I consider myself fortunate to have seen Berlin heavy psych purveyors Samsara Blues Experiment live the two times that I have, as both of their full-lengths to date – 2010’s Long Distance Trip (review here) and 2011’s Revelation and Mystery (review here) have shown the band becoming increasingly distinct within the European sphere. The second album in particular demonstrated a maturity in the four-piece’s approach that found them able to blend open jams and straightforward songcraft, tracks like “Hangin’ on the Wire” and “Into the Black” proving memorable as much for their hooks as for the wandering instrumental arrangements and feeling at any moment, the band might fly completely off the rails. Both of those songs, as it happens, find inclusion on the new, limited Rockpalast live recording – released on guitarist/vocalist/sitarist Christian Peters’ own Electric Magic Records – which was caught on tape while filming in October 2012 for the long-running German rock program of the same name. Alongside such jam-heavy pieces as “For the Lost Souls” and “Center of the Sun” from Long Distance Trip, a balance is struck throughout Rockpalast that finds Samsara Blues Experiment able to unite the varying sides of their approach, Peters and fellow guitarist Hans Eiselt, bassist Richard Behrens and drummer Thomas Vedder shifting with suitable ease from one side of the sound to the other without missing a step along the way, holding onto a wandering mentality even as they hit on some of their most structured parts and never quite letting go of the idea of the song as they play naturally off the chemistry they’ve built on stage over the last several years. In that way, Rockpalast captures Samsara Blues Experiment at their best, and though because it’s pulling from both albums and because it totals just under 80 minutes long, it’s probably going to be a richer listening experience for those familiar with the band than the previously uninitiated, it’s never been quite so easy to get lost in Samsara Blues Experiment’s hypnotic exploration as it is on the 17:51 version of “Double Freedom” included here.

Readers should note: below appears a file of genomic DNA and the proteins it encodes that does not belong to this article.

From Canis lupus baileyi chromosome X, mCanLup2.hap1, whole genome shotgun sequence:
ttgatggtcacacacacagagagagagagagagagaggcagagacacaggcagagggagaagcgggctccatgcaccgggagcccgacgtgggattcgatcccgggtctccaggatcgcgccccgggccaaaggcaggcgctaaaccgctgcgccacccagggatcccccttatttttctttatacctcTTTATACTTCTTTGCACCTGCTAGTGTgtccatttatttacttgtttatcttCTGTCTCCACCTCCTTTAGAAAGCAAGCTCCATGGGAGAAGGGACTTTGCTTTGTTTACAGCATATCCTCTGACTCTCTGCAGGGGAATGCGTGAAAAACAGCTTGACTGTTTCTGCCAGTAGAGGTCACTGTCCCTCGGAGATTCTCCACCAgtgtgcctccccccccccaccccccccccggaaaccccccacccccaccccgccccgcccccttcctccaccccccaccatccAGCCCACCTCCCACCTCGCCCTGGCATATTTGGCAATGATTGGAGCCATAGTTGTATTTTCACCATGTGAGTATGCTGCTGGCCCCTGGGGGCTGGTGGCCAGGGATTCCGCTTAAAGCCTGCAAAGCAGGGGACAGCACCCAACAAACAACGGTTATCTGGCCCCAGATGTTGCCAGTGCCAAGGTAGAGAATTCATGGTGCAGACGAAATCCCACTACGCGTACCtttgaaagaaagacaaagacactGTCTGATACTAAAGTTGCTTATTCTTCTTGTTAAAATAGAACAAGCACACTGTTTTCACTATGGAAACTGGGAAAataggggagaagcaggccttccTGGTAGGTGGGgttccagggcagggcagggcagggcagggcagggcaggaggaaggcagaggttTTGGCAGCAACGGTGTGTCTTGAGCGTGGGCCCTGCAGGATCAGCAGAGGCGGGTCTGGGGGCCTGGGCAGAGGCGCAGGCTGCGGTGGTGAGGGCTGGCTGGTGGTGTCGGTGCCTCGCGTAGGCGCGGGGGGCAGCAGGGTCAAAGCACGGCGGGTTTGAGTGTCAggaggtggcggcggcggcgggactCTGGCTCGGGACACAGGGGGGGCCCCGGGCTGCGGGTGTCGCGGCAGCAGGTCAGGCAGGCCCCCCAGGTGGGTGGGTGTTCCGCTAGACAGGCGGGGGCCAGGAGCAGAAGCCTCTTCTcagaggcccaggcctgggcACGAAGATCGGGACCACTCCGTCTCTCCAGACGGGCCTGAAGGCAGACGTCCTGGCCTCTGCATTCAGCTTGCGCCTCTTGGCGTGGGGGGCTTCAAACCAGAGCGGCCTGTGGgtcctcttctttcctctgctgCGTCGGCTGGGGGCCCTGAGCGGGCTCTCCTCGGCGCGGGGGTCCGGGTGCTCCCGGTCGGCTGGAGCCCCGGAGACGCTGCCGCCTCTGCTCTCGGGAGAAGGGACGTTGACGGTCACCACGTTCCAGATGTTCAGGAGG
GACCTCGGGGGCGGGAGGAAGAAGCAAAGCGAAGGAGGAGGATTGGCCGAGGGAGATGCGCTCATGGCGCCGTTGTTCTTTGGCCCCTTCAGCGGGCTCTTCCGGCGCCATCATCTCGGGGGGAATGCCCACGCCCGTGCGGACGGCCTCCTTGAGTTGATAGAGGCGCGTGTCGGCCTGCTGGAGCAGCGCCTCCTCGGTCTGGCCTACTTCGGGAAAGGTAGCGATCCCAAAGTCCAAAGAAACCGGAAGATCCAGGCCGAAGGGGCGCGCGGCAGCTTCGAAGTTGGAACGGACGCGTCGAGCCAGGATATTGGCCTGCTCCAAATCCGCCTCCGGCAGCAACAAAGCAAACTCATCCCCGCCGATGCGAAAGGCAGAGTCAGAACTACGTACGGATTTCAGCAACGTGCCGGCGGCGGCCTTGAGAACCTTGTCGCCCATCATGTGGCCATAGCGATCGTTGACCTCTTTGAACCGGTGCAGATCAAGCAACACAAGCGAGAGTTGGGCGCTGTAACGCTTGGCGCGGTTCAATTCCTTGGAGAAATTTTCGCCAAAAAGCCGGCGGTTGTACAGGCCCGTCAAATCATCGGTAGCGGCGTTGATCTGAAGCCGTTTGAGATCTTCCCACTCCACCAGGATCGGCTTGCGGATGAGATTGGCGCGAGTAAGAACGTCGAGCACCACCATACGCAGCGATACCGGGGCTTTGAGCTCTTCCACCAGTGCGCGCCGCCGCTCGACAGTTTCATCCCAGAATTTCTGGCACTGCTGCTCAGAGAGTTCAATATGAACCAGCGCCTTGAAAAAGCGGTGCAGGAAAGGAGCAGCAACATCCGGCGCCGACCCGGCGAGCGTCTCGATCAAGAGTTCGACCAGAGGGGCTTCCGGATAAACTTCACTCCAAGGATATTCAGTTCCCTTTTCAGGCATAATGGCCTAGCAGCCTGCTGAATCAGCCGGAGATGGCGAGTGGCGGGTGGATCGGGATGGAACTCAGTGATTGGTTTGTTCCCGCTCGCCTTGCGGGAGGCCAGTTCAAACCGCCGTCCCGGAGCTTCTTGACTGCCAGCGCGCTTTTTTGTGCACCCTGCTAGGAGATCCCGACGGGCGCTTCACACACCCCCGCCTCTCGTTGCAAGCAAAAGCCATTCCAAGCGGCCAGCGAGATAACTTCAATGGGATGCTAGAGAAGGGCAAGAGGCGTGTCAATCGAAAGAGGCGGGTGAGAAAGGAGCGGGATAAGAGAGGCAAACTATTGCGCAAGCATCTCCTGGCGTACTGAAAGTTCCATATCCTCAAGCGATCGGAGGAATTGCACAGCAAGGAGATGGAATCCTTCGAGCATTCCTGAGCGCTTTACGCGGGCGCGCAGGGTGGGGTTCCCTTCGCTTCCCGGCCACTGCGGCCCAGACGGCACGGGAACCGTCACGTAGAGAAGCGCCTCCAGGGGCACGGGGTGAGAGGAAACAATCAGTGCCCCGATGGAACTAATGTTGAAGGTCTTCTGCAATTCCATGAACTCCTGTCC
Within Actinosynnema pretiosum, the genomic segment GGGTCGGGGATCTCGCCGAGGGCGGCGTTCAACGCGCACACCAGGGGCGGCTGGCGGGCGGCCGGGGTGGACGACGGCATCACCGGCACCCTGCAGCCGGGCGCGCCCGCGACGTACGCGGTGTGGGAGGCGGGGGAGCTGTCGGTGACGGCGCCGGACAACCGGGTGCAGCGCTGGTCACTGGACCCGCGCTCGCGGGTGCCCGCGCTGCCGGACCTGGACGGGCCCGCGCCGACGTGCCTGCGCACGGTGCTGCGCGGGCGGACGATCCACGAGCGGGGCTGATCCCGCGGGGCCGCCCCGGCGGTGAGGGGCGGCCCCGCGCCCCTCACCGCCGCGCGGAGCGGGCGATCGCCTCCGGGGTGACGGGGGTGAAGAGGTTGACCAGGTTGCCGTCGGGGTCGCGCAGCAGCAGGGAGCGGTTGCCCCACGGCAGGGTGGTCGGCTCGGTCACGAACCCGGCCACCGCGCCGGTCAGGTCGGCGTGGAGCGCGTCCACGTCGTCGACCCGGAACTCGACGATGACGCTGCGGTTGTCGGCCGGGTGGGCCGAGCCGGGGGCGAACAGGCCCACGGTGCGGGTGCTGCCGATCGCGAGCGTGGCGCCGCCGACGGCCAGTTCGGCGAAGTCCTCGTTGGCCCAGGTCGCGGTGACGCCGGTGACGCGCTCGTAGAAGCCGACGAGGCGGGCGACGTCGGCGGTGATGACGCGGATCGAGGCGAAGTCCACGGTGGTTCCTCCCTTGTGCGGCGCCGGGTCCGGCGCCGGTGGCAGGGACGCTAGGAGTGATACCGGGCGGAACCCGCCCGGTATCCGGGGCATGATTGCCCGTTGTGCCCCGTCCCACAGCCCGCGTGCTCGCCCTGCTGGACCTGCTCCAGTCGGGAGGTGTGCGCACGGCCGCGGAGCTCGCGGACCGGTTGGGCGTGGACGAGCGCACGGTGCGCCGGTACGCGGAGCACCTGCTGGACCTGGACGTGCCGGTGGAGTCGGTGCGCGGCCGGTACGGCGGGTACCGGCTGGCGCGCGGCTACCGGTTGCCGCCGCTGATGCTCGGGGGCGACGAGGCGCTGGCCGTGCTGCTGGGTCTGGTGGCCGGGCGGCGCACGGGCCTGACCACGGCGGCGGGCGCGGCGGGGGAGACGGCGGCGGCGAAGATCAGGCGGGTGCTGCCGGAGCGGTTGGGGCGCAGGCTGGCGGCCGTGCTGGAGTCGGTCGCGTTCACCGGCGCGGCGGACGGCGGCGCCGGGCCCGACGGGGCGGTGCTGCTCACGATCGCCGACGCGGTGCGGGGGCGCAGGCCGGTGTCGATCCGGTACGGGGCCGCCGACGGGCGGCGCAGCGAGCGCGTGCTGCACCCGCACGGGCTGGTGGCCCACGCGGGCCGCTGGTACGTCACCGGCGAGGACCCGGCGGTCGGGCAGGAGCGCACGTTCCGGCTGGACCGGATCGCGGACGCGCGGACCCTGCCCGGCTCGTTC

That song – the amorphous nature of which is revealed in the fact that it was 13 minutes on their 2009 demo (review here) and 22 on Long Distance Trip – wasn’t included in the original broadcast of the show, but it closes the live set here as the eighth song and precedes and acoustic bonus track, a sitar-laden studio reworking of “Singata Mystic Queen,” which is shorter than the one that opens the set at 5:45, but still no less immersive than Samsara Blues Experiment has ever been, i.e., plenty. Peters’ voice comes very much to the fore on the live recording, and where one might expect that to provide an undue grounding effect on the material, there’s enough echo on him and his position is varied enough around the two guitars, bass and drums, that it’s not a distraction to the overall flow from one song, or indeed one part, into the next. Doubtless Samsara Blues Experiment’s consistent focus on the instrumental aspects of their sound deserves partial credit for that – for those who’ve heard them, they can make a driving verse riff like that of “Singata Mystic Queen” just as memorable as the more potent chorus of a song like “Hangin’ on the Wire,” which follows – but I think it’s also due to the fact that Rockpalast essentially mirrors and melds the flows of Long Distance Trip and Revelation and Mystery in how the set is put together. They open, as noted, with “Singata Mystic Queen,” which also opened the first album, and answer it immediately with “Hangin’ on the Wire,” the second track from the second album. “Army of Ignorance” and “For the Lost Souls,” the second and third cuts from the first album, follow in succession, and “Into the Black” follows them, the third cut from the second album. Already we see that the foursome are progressing down both tracklists of their studio outings, and they continue the pattern with “Center of the Sun” (album one, track four), “Outside Insight Blues” (album two, track five) and “Double Freedom” (album one, track six), closing with their most extensive piece to date before shifting into the acoustic bonus.